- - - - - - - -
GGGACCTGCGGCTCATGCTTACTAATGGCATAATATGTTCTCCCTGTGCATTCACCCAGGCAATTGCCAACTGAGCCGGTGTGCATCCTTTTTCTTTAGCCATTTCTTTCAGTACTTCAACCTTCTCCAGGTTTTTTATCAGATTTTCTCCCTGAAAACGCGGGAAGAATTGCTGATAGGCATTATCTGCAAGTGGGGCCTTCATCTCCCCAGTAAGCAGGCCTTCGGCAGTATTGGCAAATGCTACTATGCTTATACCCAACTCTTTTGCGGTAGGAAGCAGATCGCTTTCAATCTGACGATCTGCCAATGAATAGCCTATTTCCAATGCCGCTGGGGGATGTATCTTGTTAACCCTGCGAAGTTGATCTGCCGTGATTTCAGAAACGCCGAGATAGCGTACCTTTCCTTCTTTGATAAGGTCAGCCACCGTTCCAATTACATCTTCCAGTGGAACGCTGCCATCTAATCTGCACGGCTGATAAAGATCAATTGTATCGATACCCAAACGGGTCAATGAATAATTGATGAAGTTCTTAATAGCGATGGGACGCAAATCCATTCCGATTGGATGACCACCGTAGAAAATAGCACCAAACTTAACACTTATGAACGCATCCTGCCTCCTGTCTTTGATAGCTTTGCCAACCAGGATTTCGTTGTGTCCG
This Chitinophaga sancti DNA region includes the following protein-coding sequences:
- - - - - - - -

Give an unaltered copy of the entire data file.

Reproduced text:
GGGACCTGCGGCTCATGCTTACTAATGGCATAATATGTTCTCCCTGTGCATTCACCCAGGCAATTGCCAACTGAGCCGGTGTGCATCCTTTTTCTTTAGCCATTTCTTTCAGTACTTCAACCTTCTCCAGGTTTTTTATCAGATTTTCTCCCTGAAAACGCGGGAAGAATTGCTGATAGGCATTATCTGCAAGTGGGGCCTTCATCTCCCCAGTAAGCAGGCCTTCGGCAGTATTGGCAAATGCTACTATGCTTATACCCAACTCTTTTGCGGTAGGAAGCAGATCGCTTTCAATCTGACGATCTGCCAATGAATAGCCTATTTCCAATGCCGCTGGGGGATGTATCTTGTTAACCCTGCGAAGTTGATCTGCCGTGATTTCAGAAACGCCGAGATAGCGTACCTTTCCTTCTTTGATAAGGTCAGCCACCGTTCCAATTACATCTTCCAGTGGAACGCTGCCATCTAATCTGCACGGCTGATAAAGATCAATTGTATCGATACCCAAACGGGTCAATGAATAATTGATGAAGTTCTTAATAGCGATGGGACGCAAATCCATTCCGATTGGATGACCACCGTAGAAAATAGCACCAAACTTAACACTTATGAACGCATCCTGCCTCCTGTCTTTGATAGCTTTGCCAACCAGGATTTCGTTGTGTCCG
This Chitinophaga sancti DNA region includes the following protein-coding sequences: